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Category Archives: Demonstration Gardens
Tried and True Native Plant Selections for the Mid-Atlantic Have you seen any of these pollinators in your garden? Enjoy this great video from Mary Free featuring a variety of pollinators visiting Monarda fistulosa (wild bergamot), at the Glencarlyn Library Community Garden on … Continue reading
The Shade Garden at Bon Air Park in Arlington is one of the smallest of the demonstration gardens maintained by the Master Gardeners of Northern Virginia. Located off Wilson Boulevard at 850 N. Lexington St., the garden hosts nearly 100 different plant varieties, a few of which may be unfamiliar, if not unusual, to visitors. Learn about three of the unusual plants in the garden. Continue reading
When spring finally arrived in the DC metro area, a rather showy groundcover had already made its presence known – lesser celandine or Ranunculus ficaria.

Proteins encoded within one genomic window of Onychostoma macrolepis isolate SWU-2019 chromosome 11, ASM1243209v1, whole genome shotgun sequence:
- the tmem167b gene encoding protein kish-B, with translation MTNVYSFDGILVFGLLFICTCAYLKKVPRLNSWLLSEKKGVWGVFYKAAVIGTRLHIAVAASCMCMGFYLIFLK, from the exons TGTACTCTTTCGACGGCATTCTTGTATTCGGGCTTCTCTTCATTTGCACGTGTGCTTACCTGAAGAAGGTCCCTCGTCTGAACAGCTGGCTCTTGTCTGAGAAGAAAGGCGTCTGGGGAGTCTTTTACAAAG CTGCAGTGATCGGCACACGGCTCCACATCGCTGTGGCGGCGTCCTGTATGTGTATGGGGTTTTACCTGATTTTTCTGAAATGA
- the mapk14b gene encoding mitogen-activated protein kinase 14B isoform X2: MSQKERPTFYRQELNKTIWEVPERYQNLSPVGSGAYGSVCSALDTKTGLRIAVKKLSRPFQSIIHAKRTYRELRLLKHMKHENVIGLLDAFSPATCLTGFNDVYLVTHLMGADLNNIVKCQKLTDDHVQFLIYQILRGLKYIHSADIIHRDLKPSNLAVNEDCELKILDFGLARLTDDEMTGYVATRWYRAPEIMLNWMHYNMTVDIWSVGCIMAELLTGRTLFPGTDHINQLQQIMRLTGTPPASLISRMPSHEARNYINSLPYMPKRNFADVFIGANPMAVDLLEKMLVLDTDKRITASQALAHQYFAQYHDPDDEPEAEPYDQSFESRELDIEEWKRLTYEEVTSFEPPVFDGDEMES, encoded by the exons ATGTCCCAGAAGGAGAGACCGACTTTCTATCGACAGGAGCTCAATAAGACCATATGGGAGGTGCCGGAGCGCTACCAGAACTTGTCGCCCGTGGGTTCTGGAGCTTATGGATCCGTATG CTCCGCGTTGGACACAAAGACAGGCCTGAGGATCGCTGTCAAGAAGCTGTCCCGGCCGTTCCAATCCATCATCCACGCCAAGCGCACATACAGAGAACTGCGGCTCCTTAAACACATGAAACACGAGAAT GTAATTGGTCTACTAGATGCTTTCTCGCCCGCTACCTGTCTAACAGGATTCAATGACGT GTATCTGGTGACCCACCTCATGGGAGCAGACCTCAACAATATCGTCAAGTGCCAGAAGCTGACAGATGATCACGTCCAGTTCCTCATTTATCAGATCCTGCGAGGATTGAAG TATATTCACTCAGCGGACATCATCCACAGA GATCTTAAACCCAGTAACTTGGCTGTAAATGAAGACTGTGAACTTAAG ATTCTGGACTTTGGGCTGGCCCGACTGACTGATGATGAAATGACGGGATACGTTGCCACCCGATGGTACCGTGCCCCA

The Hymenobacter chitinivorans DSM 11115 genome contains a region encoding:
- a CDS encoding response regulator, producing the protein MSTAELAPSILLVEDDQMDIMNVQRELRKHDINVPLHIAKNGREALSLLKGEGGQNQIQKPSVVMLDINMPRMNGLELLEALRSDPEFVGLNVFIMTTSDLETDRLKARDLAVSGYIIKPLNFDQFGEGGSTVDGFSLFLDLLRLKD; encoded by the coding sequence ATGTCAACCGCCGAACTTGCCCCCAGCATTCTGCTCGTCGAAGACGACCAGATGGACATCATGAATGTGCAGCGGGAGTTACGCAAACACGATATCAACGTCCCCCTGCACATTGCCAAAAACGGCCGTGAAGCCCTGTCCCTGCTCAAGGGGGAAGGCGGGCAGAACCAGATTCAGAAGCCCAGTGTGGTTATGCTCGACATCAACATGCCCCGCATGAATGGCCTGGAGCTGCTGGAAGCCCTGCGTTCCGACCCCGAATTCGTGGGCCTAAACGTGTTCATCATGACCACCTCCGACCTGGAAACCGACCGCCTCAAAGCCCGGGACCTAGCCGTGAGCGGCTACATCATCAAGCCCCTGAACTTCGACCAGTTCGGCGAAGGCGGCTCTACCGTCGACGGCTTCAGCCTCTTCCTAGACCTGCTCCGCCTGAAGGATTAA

Despite its visual appeal, this groundcover is highly invasive. Continue reading
Come to our monthly garden strolls at Simpson Demonstration Gardens. On the second Tuesday of each month of the growing season, 11 a.m. to 12:00 p.m., the Master Gardener volunteers will be in the gardens to answer questions and provide information on sustainable gardening. Continue reading
By Mary Free, Certified Master Gardener Originally posted April 2012 Continued from Ephemerals in the Shade Garden – Part 1, featuring bulbs, corms and trilliums. Although Bon Air Park’s Shade Garden is home to spring flowers in a variety of … Continue reading
If you have planted daffodils or crocuses, then you have grown ephemerals. Bulbs and corms produce a succession of colorful blooms from January to May. Once they complete their display, they retreat and rest underground until the next spring. . . . In the United States, though, the term “spring ephemerals” usually refers to native North American wildflowers whose natural habitat is a deciduous forest. Continue reading